Redefining Supply Chain Connectivity: Embracing Modern Technology for Efficiency

Blame Amazon. Or Google. For that matter, blame all of Silicon Valley. They’ve trained us to become accustomed to having access to all of our data in an instant. We can order anything online, change the home thermostat with our cell phones and access the world’s information in seconds. So why are the connections between technology platforms in our supply chains so awful?

It’s time for a change. We need better connections built on modern technology to manage the procurement of goods and their transport to customers across the globe. The challenge isn’t that the technology doesn’t exist; it’s used ubiquitously across other industries. Our dilemma is that we’ve built our IT infrastructure on outdated platforms and haven’t made the commitments to standardize the language to transmit data. There’s talk of big data and advanced analytics, but do we even have the back-end infrastructure to enable it?

Breaking Barriers

Systems built in the 1970s are still running major elements of our supply chains, with few attempts to modernize them beyond some user experience elements. Bring anyone in from outside the industry to look at what’s being done and the vast majority will instantly recognize how slow and inefficient the transmission of data is. We use very costly forms of technology to communicate and share data (e.g., EDI, fax machines), only to create bottlenecks in entire networks. These holdups aren’t just frustrating, they lead to millions of dollars of waste as information is passed along incorrectly or just too slowly with which to make timely decisions.

EDI is dead. Or at least it will be. Like Dustin Hoffman was told in The Graduate about the future of plastic, web services are going to change the supply chain industry. It’s an extraordinary process to witness companies migrating from antiquated practices and systems into the modern age of data sharing. Companies like project44 ( and a few others have built the infrastructure of pipes that foster that sort of innovation. The kind of technology that these companies have developed can share enormous amounts of data and give supply chains what they need to make informed decisions to reduce waste.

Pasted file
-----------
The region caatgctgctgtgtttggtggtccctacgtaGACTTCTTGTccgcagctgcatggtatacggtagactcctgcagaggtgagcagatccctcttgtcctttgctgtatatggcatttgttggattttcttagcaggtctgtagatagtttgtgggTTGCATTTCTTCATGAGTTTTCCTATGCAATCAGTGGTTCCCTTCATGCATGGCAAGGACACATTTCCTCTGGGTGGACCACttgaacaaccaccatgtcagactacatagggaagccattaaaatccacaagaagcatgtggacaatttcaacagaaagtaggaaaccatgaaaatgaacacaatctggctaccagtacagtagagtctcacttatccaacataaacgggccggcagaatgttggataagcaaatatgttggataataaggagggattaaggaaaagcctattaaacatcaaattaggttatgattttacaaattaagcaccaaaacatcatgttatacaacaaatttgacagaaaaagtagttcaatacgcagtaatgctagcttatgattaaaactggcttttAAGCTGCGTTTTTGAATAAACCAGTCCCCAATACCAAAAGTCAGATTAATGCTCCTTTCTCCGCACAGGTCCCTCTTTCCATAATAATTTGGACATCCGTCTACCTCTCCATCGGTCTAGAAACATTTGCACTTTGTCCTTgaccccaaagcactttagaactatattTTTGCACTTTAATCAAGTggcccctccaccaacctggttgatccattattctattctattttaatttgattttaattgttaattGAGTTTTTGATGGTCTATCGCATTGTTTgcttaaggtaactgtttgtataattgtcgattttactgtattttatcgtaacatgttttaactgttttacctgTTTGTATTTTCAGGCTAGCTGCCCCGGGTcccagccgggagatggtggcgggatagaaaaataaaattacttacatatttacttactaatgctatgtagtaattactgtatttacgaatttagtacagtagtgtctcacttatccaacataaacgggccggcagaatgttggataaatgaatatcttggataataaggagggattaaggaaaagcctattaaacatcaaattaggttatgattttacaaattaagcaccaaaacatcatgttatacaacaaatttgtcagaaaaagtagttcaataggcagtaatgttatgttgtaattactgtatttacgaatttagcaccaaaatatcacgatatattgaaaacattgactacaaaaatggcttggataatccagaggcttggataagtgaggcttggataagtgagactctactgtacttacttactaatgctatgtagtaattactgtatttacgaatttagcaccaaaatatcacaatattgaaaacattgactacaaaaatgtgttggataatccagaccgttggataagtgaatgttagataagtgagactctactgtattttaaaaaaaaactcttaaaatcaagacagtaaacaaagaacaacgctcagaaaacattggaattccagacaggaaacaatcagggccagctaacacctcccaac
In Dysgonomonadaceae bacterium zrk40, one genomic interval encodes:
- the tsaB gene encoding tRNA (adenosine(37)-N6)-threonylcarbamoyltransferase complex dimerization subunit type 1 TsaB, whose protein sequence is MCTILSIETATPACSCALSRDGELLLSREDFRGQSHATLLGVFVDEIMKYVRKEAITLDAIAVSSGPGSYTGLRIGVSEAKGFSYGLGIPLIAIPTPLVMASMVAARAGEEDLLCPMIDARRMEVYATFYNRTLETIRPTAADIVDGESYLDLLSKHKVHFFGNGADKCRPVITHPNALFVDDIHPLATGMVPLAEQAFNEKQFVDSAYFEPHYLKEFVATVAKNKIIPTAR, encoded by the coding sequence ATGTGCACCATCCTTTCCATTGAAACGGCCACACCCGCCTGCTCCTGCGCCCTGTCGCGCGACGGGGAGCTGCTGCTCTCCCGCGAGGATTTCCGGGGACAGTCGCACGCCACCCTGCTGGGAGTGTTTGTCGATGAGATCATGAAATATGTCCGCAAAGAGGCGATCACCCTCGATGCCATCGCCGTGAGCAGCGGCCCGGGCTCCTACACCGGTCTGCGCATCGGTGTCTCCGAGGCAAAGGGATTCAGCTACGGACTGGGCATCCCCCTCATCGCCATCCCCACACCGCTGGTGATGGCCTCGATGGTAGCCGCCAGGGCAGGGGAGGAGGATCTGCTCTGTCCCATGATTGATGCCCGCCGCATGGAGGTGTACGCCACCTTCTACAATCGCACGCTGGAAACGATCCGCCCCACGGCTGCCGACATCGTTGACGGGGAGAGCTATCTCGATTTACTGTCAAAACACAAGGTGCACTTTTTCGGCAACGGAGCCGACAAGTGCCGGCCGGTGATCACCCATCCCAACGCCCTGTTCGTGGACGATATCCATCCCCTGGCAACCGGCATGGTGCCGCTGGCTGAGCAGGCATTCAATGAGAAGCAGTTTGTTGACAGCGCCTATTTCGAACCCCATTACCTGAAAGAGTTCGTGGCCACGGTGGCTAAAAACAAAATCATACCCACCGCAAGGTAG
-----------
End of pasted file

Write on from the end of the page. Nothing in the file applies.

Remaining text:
This type of technology will completely change the way we run our supply chain networks. We’ll be able to build dynamic connections from vendors, customers and company facilities to work in predictive analytics to help smooth over the spikes of uncertainty in planning. We’ll also be able to efficiently share data for all participants in the supply chain. We’ve already witnessed tremendous improvements in the data connections between LTL carriers and 3PLs using these types of connections, but it’s just the beginning.

Linking the Value Chain

Imagine a globally connected supply chain with true connectivity between all elements of the value cycle. Raw goods manufacturers receiving better insight into the demand for and usage of their outputs. Carriers in the ocean, air and OTR transport arena being able to better manage and utilize their assets by better demand planning from their customers and more insightful feedback on where freight is each moment of its transport. Distributors and retailers having more insight into their sales channels and smart logic to replenish inventory with the better information they receive from transportation partners.

We’ll need to modernize our technological infrastructure to current technologies and standardize the languages that we use to share data in supply chain. Global standards will one day emerge, but there must be a shift from non-standardized EDI profiles to a web service-enabled environment with standards of design that allow for more intuitive integration practices and faster data transmission between technology platforms. We desperately need the blueprint for what the future of data connections will be.

Let’s commit to better data and connections in 2015, which is going to take a concerted effort. Operating systems for participants in the supply chain (carriers, warehousing, etc.) have to invest in the ability to interface in this new web service-enabled world and to operate with best-in-class capabilities under periods of high activity. Better connected systems will deliver huge benefits to participants in supply chains across the globe.

Thanks, Amazon and Google. The connected supply chain is going to be amazing.